As a nurse, Sondra Kahler has been extremely thankful for the kindness shown to people like her.
But in her experience as a clinical support unit (CSU) nurse, primarily in the ICU, telemetry and post-partum units, she also sees firsthand how critical many behind-the-scenes people are at St. Luke’s.
“We get shout-outs a lot, and it means so much, but we wouldn’t be able to do our jobs without some people that aren’t as visible,” Kahler said.
Recently, Kahler delivered bags of goodies and thank-you cards to the Boise, Meridian and Nampa hospitals to nonclinical teams, including security, transport, distribution, environmental services, laboratory and food and nutrition services.
It was sparked by a conversation she had working in the ICU, when a transport employee was hand-delivering a medication to a patient. Sadly, the patient died just before their arrival.
“The color just left their face, they were distraught,” Kahler said. “I thought maybe they knew the person, but they didn’t. They said the morgue was full and didn’t know what to do about it. They’re seeing all of the death.”
Kahler comforted them, offering her home phone number if they needed to talk. She also heard the transport team member mention that a family member had callously wondered why the pandemic had taken such a toll, as they weren’t in a clinical role.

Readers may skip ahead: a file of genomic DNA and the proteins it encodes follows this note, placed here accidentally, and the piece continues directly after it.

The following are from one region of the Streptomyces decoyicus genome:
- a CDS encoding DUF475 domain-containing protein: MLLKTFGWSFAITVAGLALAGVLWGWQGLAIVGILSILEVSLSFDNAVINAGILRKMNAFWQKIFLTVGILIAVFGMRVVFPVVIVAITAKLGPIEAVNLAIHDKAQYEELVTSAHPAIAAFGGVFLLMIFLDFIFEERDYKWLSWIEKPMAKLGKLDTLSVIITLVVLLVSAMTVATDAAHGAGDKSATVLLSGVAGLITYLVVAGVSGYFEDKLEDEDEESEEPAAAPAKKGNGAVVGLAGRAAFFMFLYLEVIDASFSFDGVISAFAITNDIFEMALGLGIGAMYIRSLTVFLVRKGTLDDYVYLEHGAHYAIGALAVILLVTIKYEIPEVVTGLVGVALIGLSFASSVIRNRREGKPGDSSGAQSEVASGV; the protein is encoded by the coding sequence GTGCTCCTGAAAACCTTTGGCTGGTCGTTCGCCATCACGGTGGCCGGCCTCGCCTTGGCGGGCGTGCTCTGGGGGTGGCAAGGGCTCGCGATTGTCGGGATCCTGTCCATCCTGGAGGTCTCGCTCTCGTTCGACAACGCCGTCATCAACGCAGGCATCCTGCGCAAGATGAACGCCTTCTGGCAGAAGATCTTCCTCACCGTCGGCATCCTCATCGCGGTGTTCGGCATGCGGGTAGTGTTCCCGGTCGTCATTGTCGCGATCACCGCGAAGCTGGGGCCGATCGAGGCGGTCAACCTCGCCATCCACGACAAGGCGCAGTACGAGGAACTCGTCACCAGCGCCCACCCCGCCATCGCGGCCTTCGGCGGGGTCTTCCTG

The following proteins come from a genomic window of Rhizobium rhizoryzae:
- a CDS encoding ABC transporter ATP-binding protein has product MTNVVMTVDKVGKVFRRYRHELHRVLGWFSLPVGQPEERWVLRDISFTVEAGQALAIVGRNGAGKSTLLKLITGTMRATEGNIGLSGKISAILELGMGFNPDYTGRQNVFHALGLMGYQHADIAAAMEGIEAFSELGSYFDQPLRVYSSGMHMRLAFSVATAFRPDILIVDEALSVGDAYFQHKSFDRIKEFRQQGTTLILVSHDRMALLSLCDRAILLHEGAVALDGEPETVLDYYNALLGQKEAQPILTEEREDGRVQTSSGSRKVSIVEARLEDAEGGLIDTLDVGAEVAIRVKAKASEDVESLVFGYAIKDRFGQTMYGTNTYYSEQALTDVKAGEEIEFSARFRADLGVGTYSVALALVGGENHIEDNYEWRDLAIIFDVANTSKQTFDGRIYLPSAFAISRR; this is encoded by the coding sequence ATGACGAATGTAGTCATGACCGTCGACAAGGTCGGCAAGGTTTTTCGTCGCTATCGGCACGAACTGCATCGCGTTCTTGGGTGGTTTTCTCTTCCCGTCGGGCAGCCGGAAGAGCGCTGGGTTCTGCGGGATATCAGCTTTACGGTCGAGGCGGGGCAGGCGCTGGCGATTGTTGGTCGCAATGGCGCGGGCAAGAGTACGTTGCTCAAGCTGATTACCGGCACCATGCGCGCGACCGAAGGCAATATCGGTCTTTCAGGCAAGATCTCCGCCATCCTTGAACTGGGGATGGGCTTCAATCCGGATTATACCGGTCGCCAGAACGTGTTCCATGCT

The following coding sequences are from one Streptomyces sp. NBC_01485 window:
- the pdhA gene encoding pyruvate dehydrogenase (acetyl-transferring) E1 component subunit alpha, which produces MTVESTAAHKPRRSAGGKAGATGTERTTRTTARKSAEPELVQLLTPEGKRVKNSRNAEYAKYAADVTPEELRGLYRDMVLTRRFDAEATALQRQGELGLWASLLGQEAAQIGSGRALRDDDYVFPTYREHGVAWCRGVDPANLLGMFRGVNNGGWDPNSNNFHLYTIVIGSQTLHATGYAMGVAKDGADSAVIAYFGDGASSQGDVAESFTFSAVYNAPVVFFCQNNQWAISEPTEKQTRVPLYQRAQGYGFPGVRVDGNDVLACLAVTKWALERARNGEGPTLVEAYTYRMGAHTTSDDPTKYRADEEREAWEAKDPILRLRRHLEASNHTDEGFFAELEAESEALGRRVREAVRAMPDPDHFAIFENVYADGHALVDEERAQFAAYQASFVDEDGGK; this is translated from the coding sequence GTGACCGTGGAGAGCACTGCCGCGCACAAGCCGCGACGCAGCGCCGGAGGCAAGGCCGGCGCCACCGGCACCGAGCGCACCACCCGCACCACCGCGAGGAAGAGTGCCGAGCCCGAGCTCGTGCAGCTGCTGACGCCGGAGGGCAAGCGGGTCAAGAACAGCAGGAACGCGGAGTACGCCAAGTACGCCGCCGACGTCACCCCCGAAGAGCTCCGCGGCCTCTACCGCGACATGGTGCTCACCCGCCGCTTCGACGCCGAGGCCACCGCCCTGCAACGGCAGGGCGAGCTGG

“It’s not fair to say ‘you’re not affected,’ everyone is,” Kahler said. “Security has dealt with more (combative patients/visitors), EVS has to clean the rooms after someone has died to bring in another patient. That all takes a toll. They’re being worked harder than they ever have.”
On a Facebook page many CSU team members belong to, Kahler put out a call for donations. Using that money, and some of her own, she picked up thank-you cards, along with chocolates, fruit snacks, chips and other snacks from Costco. In the CSU breakrooms, she put out the cards for staff to sign.
CSU leaders delivered the bags to Nampa and Meridian, while Kahler brought hers around the Boise campus during the night shift – as a night shift veteran, she knows how thankless it can be.
“Sondra continually shows selfless generosity and compassion to her patients and everyone around her,” said Kacey Martinez, assistant CSU manager.
For Kahler, it was a simple way to show that clinical staff supports and appreciates the nonclinical people who help them. She said the emotional response took her a little bit by surprise.
“It was kind of a ‘wow, somebody thought of us’ … everybody felt good, it was a good thing to see and I felt good,” Kahler said.
Dave Southorn works in the Communications and Marketing department at St. Luke's.